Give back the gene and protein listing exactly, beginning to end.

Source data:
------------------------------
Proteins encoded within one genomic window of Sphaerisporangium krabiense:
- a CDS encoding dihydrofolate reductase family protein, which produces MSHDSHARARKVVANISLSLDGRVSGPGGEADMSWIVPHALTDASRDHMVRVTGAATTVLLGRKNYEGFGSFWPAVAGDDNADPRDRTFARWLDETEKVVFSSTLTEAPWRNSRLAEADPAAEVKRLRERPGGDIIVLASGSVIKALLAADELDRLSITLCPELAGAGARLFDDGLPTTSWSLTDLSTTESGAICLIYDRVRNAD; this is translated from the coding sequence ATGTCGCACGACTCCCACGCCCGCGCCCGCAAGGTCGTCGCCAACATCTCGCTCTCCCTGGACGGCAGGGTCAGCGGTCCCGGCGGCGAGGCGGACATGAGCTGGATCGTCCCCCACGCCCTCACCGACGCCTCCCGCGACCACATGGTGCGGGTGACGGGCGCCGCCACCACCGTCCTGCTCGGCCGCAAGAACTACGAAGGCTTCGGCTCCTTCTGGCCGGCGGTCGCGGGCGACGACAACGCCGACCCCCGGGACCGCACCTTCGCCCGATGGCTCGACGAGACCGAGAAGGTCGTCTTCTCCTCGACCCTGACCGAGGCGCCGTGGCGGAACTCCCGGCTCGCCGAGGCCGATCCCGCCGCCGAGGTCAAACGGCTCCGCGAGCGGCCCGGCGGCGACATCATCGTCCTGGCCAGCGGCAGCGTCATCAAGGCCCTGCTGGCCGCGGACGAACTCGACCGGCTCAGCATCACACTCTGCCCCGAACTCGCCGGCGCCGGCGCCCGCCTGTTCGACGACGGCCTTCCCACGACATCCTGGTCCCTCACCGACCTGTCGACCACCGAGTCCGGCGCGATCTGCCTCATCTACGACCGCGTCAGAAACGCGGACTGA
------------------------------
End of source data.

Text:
Proteins encoded within one genomic window of Sphaerisporangium krabiense:
- a CDS encoding dihydrofolate reductase family protein, which produces MSHDSHARARKVVANISLSLDGRVSGPGGEADMSWIVPHALTDASRDHMVRVTGAATTVLLGRKNYEGFGSFWPAVAGDDNADPRDRTFARWLDETEKVVFSSTLTEAPWRNSRLAEADPAAEVKRLRERPGGDIIVLASGSVIKALLAADELDRLSITLCPELAGAGARLFDDGLPTTSWSLTDLSTTESGAICLIYDRVRNAD; this is translated from the coding sequence ATGTCGCACGACTCCCACGCCCGCGCCCGCAAGGTCGTCGCCAACATCTCGCTCTCCCTGGACGGCAGGGTCAGCGGTCCCGGCGGCGAGGCGGACATGAGCTGGATCGTCCCCCACGCCCTCACCGACGCCTCCCGCGACCACATGGTGCGGGTGACGGGCGCCGCCACCACCGTCCTGCTCGGCCGCAAGAACTACGAAGGCTTCGGCTCCTTCTGGCCGGCGGTCGCGGGCGACGACAACGCCGACCCCCGGGACCGCACCTTCGCCCGATGGCTCGACGAGACCGAGAAGGTCGTCTTCTCCTCGACCCTGACCGAGGCGCCGTGGCGGAACTCCCGGCTCGCCGAGGCCGATCCCGCCGCCGAGGTCAAACGGCTCCGCGAGCGGCCCGGCGGCGACATCATCGTCCTGGCCAGCGGCAGCGTCATCAAGGCCCTGCTGGCCGCGGACGAACTCGACCGGCTCAGCATCACACTCTGCCCCGAACTCGCCGGCGCCGGCGCCCGCCTGTTCGACGACGGCCTTCCCACGACATCCTGGTCCCTCACCGACCTGTCGACCACCGAGTCCGGCGCGATCTGCCTCATCTACGACCGCGTCAGAAACGCGGACTGA